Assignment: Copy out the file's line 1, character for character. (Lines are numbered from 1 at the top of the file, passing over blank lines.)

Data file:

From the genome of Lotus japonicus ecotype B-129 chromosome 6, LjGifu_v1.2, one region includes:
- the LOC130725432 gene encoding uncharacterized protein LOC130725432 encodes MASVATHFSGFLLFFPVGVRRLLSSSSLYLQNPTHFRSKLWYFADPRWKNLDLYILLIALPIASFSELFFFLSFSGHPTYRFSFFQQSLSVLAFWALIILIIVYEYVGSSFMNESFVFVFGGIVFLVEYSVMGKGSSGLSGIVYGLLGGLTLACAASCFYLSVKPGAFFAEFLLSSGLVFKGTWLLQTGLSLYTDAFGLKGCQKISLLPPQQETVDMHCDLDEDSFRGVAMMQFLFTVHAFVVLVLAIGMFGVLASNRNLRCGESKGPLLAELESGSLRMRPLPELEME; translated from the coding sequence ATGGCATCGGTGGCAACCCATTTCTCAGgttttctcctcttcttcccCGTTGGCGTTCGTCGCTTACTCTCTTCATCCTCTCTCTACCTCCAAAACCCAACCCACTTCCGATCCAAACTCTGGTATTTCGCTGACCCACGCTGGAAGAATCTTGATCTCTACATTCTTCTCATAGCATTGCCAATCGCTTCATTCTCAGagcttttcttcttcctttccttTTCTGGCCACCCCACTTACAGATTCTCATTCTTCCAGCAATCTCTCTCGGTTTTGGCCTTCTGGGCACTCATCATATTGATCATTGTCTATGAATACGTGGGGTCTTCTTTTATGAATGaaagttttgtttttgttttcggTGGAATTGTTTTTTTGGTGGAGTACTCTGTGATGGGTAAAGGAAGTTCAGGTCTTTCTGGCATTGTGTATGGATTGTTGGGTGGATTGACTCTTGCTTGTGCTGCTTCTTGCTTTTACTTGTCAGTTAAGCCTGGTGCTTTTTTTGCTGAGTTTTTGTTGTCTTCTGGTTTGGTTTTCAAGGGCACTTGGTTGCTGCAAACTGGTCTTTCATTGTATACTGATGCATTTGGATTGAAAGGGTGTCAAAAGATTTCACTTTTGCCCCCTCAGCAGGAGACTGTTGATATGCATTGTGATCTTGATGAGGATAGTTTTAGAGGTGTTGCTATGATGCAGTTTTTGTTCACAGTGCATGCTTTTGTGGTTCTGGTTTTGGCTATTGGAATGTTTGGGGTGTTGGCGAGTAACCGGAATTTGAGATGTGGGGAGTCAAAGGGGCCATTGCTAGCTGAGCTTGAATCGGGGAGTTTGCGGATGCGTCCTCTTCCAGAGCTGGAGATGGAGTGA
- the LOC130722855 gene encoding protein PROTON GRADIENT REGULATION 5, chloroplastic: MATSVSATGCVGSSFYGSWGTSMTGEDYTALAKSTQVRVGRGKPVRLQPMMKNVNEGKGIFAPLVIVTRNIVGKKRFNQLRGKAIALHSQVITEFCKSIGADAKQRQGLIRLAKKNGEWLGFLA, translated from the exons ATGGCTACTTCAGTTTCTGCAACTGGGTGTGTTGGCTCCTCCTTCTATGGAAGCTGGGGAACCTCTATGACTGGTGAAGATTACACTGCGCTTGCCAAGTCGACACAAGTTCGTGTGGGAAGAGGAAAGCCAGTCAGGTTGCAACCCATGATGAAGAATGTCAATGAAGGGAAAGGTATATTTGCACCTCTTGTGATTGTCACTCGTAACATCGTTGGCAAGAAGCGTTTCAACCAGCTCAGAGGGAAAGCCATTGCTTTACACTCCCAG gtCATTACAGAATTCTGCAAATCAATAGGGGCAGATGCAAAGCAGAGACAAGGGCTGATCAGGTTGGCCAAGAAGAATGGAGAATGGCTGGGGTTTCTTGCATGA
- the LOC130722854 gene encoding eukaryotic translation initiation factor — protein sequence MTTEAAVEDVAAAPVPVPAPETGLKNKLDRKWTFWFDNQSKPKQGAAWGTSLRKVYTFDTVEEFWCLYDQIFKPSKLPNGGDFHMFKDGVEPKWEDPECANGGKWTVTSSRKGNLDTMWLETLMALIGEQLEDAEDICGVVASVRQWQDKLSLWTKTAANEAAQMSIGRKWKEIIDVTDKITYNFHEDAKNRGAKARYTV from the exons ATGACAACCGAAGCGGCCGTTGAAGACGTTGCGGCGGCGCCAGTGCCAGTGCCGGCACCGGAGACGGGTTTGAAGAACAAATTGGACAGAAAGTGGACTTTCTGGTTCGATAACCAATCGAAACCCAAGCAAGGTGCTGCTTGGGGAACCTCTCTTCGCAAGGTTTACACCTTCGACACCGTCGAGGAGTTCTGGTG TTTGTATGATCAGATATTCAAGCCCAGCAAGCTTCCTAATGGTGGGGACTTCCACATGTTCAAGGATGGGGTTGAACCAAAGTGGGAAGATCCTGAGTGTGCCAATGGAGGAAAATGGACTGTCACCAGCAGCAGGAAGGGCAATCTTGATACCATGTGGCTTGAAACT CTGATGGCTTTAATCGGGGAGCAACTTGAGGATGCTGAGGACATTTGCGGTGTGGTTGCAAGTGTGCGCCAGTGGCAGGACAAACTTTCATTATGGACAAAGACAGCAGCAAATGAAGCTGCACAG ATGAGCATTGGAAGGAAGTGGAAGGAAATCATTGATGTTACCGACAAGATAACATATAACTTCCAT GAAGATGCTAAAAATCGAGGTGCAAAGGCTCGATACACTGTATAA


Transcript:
From the genome of Lotus japonicus ecotype B-129 chromosome 6, LjGifu_v1.2, one region includes: